Economic crystal ball foretells murky future

When Faith Freeman of Primal Elements looks at her order books for the specialty soap and candle company, she sees one thing: caution.

Customers, particularly the mom-and-pop gift stores that make up the bulk of her business, are ordering fewer items at a time, placing, say, two 500-item orders in different weeks or months, rather than committing to one big 1,000-item order at the start. And this year they ordered far closer to Halloween, increasingly an important sales time.

That suggests to her that business owners, and their customers, are facing uncertain times. Seeing that has made her more cautious as well, particularly heading into the key holiday shopping season.

"We're supposed to be in these wonderful, affluent times, but people are feeling pinched," says Freeman, who started the Huntington Beach, Calif., company with her husband, Scott, in 1993. The housing slump, higher prices for a number of essentials, particularly gasoline, and news of layoffs are likely making people nervous, she says.

Federal Reserve Chairman Ben Bernanke and his colleagues meet Tuesday and Wednesday to discuss interest rates as the economy is indisputably slowing.

But it's uncertain how deep a decline is underway or how long it will last, making the economic crystal ball unusually murky. Further clouding the picture is the recent run-up in oil prices to near-record levels even when adjusted for inflation, a development that could slow consumer and business spending while also sparking inflation worries. That complicates matters for the Fed because the biggest issue for central bankers isn't where the economy is now, it's where it's going to be six months or a year away, when interest rate moves have had time to have real effects.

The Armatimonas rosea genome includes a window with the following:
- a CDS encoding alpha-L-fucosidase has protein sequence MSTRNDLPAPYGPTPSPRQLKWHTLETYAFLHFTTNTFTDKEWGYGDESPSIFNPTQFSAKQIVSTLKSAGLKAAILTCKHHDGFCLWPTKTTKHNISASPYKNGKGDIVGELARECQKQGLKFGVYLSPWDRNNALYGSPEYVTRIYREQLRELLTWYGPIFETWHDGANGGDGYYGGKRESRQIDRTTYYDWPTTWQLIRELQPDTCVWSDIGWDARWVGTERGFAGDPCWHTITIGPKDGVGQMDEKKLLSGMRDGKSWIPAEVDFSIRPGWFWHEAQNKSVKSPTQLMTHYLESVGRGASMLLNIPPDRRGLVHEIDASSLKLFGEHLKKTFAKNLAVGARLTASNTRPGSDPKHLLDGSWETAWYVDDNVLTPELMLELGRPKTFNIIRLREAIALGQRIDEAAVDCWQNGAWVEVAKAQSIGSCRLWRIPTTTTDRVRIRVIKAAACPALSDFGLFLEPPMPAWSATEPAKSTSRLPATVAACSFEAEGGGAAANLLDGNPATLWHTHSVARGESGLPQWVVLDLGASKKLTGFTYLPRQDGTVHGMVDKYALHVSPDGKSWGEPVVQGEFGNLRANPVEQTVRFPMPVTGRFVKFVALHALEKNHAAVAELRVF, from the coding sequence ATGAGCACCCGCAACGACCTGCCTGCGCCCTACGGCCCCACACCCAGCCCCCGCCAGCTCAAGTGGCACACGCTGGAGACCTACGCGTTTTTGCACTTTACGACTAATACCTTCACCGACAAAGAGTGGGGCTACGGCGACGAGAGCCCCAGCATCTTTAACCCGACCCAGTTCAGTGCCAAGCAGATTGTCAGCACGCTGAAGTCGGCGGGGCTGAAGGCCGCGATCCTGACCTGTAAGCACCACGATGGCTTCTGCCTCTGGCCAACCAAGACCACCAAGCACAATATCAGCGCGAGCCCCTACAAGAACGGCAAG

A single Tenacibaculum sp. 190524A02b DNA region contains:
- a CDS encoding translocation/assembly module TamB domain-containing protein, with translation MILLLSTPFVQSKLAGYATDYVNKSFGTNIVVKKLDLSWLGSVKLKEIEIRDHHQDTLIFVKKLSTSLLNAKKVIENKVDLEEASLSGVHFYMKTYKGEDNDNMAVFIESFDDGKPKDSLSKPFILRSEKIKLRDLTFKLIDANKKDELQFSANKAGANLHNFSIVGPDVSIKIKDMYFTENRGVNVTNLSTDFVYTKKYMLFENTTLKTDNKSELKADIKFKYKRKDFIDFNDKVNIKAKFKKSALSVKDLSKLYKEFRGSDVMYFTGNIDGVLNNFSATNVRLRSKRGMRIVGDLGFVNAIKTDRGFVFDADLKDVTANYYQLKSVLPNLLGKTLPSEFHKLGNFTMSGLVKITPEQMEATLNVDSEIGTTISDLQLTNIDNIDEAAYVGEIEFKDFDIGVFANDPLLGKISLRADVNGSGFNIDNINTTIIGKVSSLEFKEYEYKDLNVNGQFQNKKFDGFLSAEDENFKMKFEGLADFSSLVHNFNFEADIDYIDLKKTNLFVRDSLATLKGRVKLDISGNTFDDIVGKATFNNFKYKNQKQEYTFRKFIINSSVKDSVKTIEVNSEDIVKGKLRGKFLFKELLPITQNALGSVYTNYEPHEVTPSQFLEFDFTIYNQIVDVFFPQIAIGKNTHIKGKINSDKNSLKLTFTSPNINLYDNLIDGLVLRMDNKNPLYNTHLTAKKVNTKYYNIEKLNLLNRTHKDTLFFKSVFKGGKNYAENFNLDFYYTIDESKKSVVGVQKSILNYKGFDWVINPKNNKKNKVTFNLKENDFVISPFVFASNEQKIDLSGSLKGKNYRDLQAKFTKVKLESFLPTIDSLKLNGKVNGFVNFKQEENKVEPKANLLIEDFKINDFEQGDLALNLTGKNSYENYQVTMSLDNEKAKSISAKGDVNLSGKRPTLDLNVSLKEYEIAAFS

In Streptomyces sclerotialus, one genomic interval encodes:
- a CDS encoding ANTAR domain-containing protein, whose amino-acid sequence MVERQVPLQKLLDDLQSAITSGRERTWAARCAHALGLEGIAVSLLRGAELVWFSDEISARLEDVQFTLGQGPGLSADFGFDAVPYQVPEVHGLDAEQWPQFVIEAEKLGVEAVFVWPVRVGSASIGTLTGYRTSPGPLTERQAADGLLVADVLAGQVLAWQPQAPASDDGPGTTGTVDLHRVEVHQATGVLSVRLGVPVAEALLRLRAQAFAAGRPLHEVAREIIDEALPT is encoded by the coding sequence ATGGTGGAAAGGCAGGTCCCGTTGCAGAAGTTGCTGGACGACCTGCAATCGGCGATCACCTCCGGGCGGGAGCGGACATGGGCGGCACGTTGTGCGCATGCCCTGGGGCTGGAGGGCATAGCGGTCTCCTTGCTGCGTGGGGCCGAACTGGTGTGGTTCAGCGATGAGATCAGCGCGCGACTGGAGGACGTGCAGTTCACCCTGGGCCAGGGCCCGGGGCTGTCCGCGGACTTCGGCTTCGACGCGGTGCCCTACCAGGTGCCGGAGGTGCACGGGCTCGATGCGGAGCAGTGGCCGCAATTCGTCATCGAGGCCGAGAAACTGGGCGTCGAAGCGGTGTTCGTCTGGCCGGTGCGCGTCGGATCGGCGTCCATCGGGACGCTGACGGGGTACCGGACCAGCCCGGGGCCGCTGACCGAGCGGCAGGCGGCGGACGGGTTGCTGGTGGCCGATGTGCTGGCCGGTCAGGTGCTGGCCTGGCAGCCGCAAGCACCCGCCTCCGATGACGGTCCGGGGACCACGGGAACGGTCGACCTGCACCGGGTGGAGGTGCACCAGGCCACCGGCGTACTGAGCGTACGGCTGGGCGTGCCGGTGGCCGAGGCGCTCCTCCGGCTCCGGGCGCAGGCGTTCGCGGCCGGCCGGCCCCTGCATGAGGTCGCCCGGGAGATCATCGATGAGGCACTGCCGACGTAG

In a USA TODAY survey of 53 economists conducted Oct. 18-24, 62% said the economy was poised to get worse before it gets better.

"The best description I would give right now is, it's kind of like running in quicksand," says Richard Moody, chief economist at Mission Residential in Austin. "We have some forward momentum, but we could easily get dragged down by a number of factors."

The housing downturn will likely lead consumers to spend less well into 2008, he says. But Moody, like nearly every economist in the survey, still expects the downturn won't turn into a full-blown recession, arguing that consumers, the main engine of the economy, won't stop spending entirely.

Economists said there was a 25% chance of the economy sinking into recession in 2007 and a 30% chance of a recession in 2008. While the forecast for 2007 was identical to a USA TODAY survey conducted two months ago, economists increased the 2008 recession odds from 20% in the August survey.

"I don't think we'll be in recession, but to a lot of people, it will feel like one," Moody says.

Javier Escobedo, managing partner of Ole, a New York City-based advertising and marketing agency whose clients seek to attract Hispanic consumers, says a number of major clients have put projects on hold in the past few weeks. Before the end of the year, they will have to decide if they are going to pick up where they left off in the summer or cancel the projects.

"We're at a crossroads where things can get back to normal or they can get really ugly," says Escobedo, whose 4-year-old firm counts major retailers and other large firms among its clientele. "I say there's a 50/50 chance of a good '08 or a rough '08."

Split decision on rate cut

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